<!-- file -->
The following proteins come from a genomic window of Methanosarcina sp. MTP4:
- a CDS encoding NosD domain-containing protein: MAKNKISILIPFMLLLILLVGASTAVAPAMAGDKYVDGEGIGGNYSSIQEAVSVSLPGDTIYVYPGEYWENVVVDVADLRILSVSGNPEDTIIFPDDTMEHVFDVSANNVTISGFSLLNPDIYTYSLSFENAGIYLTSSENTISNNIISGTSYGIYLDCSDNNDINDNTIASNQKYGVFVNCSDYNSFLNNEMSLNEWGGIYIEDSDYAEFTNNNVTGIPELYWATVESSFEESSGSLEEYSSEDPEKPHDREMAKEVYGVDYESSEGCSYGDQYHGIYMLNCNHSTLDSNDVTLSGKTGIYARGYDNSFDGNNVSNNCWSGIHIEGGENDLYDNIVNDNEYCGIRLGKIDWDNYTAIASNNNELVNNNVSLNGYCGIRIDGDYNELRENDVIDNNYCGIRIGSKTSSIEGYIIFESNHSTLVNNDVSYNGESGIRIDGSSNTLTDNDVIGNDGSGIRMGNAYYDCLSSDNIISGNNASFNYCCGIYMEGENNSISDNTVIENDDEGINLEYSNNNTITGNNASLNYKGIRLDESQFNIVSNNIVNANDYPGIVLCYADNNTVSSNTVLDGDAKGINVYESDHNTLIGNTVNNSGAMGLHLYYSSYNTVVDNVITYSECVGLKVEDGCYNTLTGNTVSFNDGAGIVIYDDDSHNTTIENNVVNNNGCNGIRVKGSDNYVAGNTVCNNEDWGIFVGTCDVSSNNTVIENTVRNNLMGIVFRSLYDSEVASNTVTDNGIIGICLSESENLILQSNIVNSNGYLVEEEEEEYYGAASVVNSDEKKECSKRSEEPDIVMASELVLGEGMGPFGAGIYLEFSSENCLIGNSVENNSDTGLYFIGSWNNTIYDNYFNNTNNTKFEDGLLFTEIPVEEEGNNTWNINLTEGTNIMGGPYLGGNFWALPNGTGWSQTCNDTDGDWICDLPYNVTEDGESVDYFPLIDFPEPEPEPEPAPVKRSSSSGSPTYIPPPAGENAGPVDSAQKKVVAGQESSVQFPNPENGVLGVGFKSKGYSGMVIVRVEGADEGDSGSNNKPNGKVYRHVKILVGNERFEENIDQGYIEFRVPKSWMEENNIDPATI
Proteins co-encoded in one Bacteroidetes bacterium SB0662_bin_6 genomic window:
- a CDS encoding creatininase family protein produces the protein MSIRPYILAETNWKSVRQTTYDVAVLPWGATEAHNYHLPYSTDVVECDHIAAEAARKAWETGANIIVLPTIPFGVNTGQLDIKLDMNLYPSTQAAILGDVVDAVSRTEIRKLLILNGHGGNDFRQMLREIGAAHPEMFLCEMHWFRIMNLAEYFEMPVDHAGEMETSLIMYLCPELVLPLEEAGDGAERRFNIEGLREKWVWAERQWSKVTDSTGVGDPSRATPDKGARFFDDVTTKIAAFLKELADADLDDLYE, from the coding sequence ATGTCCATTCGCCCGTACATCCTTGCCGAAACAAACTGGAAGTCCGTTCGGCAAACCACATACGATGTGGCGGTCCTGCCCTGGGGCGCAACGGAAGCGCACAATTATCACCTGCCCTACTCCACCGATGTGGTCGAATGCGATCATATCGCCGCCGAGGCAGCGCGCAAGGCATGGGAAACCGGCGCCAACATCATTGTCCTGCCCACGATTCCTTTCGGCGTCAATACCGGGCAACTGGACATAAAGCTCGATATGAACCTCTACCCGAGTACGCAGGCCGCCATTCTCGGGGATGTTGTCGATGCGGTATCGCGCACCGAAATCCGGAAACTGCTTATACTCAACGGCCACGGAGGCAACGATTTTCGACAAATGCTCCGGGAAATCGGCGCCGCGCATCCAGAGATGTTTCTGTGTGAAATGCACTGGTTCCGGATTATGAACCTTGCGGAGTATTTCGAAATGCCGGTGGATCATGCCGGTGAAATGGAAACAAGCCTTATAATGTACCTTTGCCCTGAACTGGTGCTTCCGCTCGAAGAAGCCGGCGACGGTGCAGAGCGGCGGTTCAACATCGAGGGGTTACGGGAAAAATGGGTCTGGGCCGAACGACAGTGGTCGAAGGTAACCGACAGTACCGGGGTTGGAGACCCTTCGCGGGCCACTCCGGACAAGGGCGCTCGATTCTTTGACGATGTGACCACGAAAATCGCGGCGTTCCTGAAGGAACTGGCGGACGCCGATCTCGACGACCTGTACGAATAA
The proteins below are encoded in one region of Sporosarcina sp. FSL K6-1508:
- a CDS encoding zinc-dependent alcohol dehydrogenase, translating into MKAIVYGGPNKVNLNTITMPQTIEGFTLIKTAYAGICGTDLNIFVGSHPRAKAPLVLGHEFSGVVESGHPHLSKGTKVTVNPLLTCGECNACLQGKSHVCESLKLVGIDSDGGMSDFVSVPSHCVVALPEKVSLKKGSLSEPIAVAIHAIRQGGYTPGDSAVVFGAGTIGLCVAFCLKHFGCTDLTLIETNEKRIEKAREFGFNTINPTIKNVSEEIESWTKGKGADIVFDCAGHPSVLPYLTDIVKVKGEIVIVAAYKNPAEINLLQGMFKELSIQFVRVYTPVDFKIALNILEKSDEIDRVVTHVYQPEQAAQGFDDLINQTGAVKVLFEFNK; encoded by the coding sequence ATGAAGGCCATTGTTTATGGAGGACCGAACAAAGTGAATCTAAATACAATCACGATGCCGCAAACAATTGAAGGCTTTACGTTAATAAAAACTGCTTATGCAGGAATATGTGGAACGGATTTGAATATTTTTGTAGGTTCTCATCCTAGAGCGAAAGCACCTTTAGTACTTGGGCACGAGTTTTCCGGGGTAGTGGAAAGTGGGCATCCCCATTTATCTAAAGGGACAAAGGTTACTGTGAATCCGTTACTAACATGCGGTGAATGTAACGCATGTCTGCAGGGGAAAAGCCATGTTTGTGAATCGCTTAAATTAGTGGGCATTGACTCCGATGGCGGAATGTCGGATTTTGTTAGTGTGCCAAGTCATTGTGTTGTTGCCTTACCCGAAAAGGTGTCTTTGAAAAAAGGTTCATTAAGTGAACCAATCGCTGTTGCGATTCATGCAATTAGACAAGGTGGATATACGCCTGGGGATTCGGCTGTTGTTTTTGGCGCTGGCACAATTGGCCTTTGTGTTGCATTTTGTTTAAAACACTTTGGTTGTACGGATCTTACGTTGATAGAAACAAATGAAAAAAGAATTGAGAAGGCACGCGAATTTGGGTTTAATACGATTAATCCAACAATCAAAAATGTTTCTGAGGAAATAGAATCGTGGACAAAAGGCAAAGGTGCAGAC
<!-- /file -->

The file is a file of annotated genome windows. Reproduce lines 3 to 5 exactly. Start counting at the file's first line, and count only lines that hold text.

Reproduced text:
Proteins co-encoded in one Bacteroidetes bacterium SB0662_bin_6 genomic window:
- a CDS encoding creatininase family protein produces the protein MSIRPYILAETNWKSVRQTTYDVAVLPWGATEAHNYHLPYSTDVVECDHIAAEAARKAWETGANIIVLPTIPFGVNTGQLDIKLDMNLYPSTQAAILGDVVDAVSRTEIRKLLILNGHGGNDFRQMLREIGAAHPEMFLCEMHWFRIMNLAEYFEMPVDHAGEMETSLIMYLCPELVLPLEEAGDGAERRFNIEGLREKWVWAERQWSKVTDSTGVGDPSRATPDKGARFFDDVTTKIAAFLKELADADLDDLYE, from the coding sequence ATGTCCATTCGCCCGTACATCCTTGCCGAAACAAACTGGAAGTCCGTTCGGCAAACCACATACGATGTGGCGGTCCTGCCCTGGGGCGCAACGGAAGCGCACAATTATCACCTGCCCTACTCCACCGATGTGGTCGAATGCGATCATATCGCCGCCGAGGCAGCGCGCAAGGCATGGGAAACCGGCGCCAACATCATTGTCCTGCCCACGATTCCTTTCGGCGTCAATACCGGGCAACTGGACATAAAGCTCGATATGAACCTCTACCCGAGTACGCAGGCCGCCATTCTCGGGGATGTTGTCGATGCGGTATCGCGCACCGAAATCCGGAAACTGCTTATACTCAACGGCCACGGAGGCAACGATTTTCGACAAATGCTCCGGGAAATCGGCGCCGCGCATCCAGAGATGTTTCTGTGTGAAATGCACTGGTTCCGGATTATGAACCTTGCGGAGTATTTCGAAATGCCGGTGGATCATGCCGGTGAAATGGAAACAAGCCTTATAATGTACCTTTGCCCTGAACTGGTGCTTCCGCTCGAAGAAGCCGGCGACGGTGCAGAGCGGCGGTTCAACATCGAGGGGTTACGGGAAAAATGGGTCTGGGCCGAACGACAGTGGTCGAAGGTAACCGACAGTACCGGGGTTGGAGACCCTTCGCGGGCCACTCCGGACAAGGGCGCTCGATTCTTTGACGATGTGACCACGAAAATCGCGGCGTTCCTGAAGGAACTGGCGGACGCCGATCTCGACGACCTGTACGAATAA
The proteins below are encoded in one region of Sporosarcina sp. FSL K6-1508: